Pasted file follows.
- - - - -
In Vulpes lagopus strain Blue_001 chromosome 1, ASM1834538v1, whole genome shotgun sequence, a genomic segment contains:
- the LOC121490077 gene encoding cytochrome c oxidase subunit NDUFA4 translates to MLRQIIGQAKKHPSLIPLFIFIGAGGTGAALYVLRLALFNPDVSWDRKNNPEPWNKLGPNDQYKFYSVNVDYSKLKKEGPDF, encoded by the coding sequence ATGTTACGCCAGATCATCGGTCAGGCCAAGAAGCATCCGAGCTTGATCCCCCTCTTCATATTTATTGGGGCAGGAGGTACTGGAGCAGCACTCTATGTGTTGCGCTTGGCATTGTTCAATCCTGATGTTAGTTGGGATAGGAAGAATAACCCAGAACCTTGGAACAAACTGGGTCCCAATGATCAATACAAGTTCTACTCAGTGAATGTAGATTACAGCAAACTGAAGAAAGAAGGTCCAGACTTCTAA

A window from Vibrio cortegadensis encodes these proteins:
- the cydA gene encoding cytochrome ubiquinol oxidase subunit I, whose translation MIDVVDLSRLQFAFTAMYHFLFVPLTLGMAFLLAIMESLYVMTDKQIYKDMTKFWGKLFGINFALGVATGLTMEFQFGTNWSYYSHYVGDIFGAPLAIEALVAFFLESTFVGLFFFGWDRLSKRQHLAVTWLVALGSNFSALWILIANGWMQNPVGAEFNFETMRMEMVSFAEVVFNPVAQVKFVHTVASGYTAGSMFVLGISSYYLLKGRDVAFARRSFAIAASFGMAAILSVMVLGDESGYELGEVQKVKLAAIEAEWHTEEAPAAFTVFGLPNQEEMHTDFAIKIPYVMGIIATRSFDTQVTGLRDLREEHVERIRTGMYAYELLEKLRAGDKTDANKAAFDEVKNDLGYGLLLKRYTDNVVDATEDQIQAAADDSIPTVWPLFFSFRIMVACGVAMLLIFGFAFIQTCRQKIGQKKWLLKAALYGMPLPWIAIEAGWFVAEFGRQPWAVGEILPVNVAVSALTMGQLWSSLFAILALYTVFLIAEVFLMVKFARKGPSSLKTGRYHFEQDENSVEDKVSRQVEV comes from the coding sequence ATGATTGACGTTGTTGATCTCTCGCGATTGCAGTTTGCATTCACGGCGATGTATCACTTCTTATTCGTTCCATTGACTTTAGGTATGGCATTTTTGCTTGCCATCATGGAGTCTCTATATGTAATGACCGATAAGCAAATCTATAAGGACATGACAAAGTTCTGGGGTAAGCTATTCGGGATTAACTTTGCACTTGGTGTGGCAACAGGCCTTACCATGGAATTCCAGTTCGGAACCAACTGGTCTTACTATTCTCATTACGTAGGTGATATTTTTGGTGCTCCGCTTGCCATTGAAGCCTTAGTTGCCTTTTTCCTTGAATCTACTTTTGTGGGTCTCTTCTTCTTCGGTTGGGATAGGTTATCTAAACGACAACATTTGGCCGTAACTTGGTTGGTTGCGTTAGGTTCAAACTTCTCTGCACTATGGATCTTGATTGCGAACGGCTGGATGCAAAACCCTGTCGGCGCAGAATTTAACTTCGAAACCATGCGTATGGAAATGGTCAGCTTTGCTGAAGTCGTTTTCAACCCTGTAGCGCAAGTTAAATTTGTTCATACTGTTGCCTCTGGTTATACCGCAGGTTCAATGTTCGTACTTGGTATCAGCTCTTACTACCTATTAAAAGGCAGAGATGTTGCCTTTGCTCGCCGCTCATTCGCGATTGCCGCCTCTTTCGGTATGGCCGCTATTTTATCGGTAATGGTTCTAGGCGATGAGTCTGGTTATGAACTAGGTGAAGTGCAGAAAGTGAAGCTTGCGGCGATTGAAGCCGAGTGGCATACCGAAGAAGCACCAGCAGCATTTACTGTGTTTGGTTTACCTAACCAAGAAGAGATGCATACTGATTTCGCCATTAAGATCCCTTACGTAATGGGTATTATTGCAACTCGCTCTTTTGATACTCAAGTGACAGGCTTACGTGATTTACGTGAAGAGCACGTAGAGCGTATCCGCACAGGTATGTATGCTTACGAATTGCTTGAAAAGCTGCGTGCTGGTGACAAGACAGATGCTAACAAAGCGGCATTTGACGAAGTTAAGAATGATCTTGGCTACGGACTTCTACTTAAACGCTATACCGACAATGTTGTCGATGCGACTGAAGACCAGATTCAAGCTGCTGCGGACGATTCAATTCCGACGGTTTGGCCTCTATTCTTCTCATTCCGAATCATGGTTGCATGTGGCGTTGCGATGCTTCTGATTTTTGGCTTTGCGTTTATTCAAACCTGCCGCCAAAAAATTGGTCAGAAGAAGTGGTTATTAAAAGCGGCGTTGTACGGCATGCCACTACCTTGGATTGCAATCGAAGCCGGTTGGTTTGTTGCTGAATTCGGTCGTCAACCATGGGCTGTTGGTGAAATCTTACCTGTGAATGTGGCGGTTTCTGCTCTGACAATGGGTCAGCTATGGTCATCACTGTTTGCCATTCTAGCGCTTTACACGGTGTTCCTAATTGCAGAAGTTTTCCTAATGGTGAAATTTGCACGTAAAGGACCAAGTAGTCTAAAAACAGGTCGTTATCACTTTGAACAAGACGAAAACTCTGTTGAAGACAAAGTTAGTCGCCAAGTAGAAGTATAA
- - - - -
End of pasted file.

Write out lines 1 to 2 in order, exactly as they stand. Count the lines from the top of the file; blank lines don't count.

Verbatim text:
In Vulpes lagopus strain Blue_001 chromosome 1, ASM1834538v1, whole genome shotgun sequence, a genomic segment contains:
- the LOC121490077 gene encoding cytochrome c oxidase subunit NDUFA4 translates to MLRQIIGQAKKHPSLIPLFIFIGAGGTGAALYVLRLALFNPDVSWDRKNNPEPWNKLGPNDQYKFYSVNVDYSKLKKEGPDF, encoded by the coding sequence ATGTTACGCCAGATCATCGGTCAGGCCAAGAAGCATCCGAGCTTGATCCCCCTCTTCATATTTATTGGGGCAGGAGGTACTGGAGCAGCACTCTATGTGTTGCGCTTGGCATTGTTCAATCCTGATGTTAGTTGGGATAGGAAGAATAACCCAGAACCTTGGAACAAACTGGGTCCCAATGATCAATACAAGTTCTACTCAGTGAATGTAGATTACAGCAAACTGAAGAAAGAAGGTCCAGACTTCTAA